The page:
Excerpt from “My Lovedance”
I did this same exercise while writing my first book, LoveDance®. I wrote from the perspective of the heroine and like most novelists I used those in my life to base my characters. Envisioning how “Mary” would disentangle her cords of attachment to “Teoma”, I realized I must disentangle from my husband. For three days, he refused to go to work, sick to his stomach. I didn’t have a chance, while nursing him, to do the meditation let alone write it. Finally, he returned to work and I opened myself to receive the gift of the encounter with my laptop. While writing Mary’s disentanglement from Teoma, I disentangled my violet life cord from my husband’s vibrant green. The knots of our most recent struggles all the way back to those formed when our first child was born prematurely. The older knots were so well fermented I could sip the sweet wine of their gifts easily. The more recent knots—like our struggle with our changing roles as parents and the interference writing a book brought to our daily life—were more acrid in their newness, but I took the bitter cup and using the lubrication of love, found the gifts.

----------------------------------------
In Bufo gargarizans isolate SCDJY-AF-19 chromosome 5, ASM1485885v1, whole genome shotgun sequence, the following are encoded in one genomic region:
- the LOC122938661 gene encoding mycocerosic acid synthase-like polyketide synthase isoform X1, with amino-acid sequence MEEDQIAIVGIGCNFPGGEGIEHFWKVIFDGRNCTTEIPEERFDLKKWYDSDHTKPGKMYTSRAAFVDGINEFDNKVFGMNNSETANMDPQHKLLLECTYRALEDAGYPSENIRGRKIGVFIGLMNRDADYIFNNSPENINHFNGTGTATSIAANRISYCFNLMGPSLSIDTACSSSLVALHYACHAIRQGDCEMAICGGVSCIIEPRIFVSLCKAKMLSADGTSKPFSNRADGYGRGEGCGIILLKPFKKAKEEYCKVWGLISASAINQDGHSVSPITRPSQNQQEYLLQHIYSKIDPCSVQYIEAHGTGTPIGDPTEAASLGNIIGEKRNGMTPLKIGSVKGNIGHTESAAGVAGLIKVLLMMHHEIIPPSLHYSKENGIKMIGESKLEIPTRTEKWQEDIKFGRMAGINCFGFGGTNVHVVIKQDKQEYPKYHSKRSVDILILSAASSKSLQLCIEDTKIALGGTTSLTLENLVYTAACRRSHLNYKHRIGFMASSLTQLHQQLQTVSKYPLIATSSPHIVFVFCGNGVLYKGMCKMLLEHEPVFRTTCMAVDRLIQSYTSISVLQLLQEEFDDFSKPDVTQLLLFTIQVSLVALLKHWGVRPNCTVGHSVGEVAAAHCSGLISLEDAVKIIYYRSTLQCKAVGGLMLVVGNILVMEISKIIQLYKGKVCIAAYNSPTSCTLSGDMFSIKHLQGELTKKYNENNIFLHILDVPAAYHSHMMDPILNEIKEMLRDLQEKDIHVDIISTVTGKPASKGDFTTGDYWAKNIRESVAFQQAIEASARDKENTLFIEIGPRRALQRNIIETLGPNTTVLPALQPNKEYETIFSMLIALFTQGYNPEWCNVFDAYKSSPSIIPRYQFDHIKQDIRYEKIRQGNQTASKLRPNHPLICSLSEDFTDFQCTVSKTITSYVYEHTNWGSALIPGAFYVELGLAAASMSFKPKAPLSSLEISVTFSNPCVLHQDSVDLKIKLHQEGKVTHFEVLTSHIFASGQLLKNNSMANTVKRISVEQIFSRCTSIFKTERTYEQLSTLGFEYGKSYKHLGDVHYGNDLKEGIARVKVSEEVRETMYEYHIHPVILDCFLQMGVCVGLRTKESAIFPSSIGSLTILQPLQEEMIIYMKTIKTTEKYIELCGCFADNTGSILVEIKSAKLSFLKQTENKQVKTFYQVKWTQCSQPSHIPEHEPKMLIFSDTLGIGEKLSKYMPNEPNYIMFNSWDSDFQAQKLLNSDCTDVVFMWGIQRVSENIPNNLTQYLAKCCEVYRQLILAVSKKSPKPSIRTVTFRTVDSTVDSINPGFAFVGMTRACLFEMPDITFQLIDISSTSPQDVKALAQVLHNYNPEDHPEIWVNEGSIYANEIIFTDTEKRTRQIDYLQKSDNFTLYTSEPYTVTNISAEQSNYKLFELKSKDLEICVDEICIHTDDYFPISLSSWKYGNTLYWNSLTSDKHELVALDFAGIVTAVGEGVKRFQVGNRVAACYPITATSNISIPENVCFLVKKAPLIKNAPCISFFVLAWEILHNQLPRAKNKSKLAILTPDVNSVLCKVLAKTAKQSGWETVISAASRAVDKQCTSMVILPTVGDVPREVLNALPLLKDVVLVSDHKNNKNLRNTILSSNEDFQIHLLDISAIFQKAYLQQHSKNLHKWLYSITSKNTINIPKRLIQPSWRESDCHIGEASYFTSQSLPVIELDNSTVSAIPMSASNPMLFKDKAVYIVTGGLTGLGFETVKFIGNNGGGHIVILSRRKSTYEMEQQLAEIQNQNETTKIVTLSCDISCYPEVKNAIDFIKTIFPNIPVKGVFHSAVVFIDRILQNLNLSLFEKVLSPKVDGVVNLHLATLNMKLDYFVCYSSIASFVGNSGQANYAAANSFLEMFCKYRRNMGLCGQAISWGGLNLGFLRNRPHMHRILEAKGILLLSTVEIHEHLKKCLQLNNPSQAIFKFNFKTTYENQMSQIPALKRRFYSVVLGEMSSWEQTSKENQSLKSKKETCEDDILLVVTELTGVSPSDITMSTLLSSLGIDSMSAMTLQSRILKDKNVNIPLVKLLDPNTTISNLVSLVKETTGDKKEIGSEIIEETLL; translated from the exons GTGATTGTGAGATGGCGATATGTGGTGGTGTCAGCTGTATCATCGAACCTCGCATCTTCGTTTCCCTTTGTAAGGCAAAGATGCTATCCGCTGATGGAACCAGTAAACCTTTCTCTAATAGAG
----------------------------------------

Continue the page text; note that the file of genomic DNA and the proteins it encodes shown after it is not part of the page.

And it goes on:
Mary and I floated free, breathing easily in the river of consciousness, while Teoma struggled to cling to the bank feeling very much abandoned. The moment I pushed “save”, my husband called. He was having a horrible day and “felt abandoned.” In spite of my reassurance, it took three weeks of repetitive visualizations before he relaxed and I no longer felt the painful ache of his sense of abandonment mirrored in my heart.